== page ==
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Population studies are the lifeblood of Professor Karen Sliwa (University of Cape Town, Cape Town, South Africa), who will deliver this morning’s ESC Geoffrey Rose Lecture on Population Sciences.
Prof. Sliwa’s studies in Africa have helped to map previously unknown cardiovascular disease patterns throughout the region—leading to policy changes—and paved the way for further global cardiovascular health studies. A world leader in cardiovascular disease in pregnancy and postpartum, her work has been instrumental in helping to establish the ESC EURObservational Programme on Peripartum Cardiomyopathy global registry, which she chairs jointly with Professor Johann Bauersachs. Across a range of areas, her involvement in setting up registries led to the initiation of a number of major research projects and programmes, and has helped train doctors across Africa. In 2019, Prof. Sliwa started a new challenge when she began her two-year term as President of the World Heart Federation (WHF).
A German national, Prof. Sliwa has spent much of her working life on the African continent. Her lecture—‘Heart failure can affect everyone’—draws on the research she started early in her career. “I immigrated to South Africa in 1992 and worked for 18 years in Soweto. It was there, at the Chris Hani Baragwanath Hospital, that I started what became a ground-breaking project, the Heart of Soweto Study. This project described the cardiovascular health of people living in Soweto over a period of three years. Because the roughly three million people living in Soweto have access to only one hospital—my hospital—everyone with a heart problem came to us. This allowed us to get a very detailed description of the different cardiovascular diseases in over 8,000 people.” A primary publication in The Lancet in 2008,1 was followed by over 30 subsequent reports on different aspects of heart disease. “Before this project, a lot of the information had just not been known for African populations,” she says. Prof. Sliwa then joined forces with regional cardiovascular colleagues to expand her research across other African countries, in the Heart of Africa studies. “These studies investigated a range of cardiovascular diseases, including heart failure, pulmonary hypertension, cardiac disease in pregnancy and, of course, peripartum cardiomyopathy.”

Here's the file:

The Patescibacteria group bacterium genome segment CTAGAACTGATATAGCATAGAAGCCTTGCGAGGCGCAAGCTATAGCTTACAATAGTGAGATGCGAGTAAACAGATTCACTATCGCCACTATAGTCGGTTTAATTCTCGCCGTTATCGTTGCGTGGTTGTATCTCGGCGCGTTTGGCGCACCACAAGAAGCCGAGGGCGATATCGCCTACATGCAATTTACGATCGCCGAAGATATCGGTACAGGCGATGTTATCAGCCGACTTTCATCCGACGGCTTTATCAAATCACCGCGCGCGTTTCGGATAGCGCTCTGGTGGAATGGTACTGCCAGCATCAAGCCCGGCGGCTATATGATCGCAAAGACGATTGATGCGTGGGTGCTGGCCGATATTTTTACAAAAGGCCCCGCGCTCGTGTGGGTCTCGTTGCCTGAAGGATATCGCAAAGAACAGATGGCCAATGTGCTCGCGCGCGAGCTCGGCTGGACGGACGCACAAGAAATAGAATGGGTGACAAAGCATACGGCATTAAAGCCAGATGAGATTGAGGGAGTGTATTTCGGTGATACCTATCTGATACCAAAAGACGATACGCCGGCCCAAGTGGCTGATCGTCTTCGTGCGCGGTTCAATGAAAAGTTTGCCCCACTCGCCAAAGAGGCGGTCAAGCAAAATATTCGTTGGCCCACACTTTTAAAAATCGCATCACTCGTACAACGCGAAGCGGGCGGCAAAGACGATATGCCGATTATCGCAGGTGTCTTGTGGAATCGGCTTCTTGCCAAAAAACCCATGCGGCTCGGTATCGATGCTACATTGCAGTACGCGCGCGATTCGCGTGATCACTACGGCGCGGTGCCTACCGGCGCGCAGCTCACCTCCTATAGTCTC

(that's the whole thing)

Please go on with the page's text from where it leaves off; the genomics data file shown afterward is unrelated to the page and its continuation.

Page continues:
She is proud of speaking up for those who have no voice. “My research has focused mainly on diseases of poverty, in people who have poor access to healthcare. It has traditionally been difficult to get people in more affluent regions, such as North America and much of Europe, to be interested in global health. And, in the past, many journals have not been keen to publish these types of data. With the Heart of Soweto study, and its publication in The Lancet, we managed to break through these barriers.” She is also proud that others have been inspired by her work to explore health issues in their own countries. “For example, one of my PhD students and WHF Emerging Leader, Dike Ojji, was first author on the CREOLE study, published in New England Journal of Medicine in March this year, which investigated the best two-drug combination of antihypertensive agents for use in black African patients.2 I want to encourage researchers from all countries and to say that it is worthwhile setting up research that is relevant for your region and submitting to high-impact journals. We need this type of research because we can all learn from population studies.”
ESC Geoffrey Rose Lecture on Population SciencesToday, 10:20 – 11:00; Prague – Village 2
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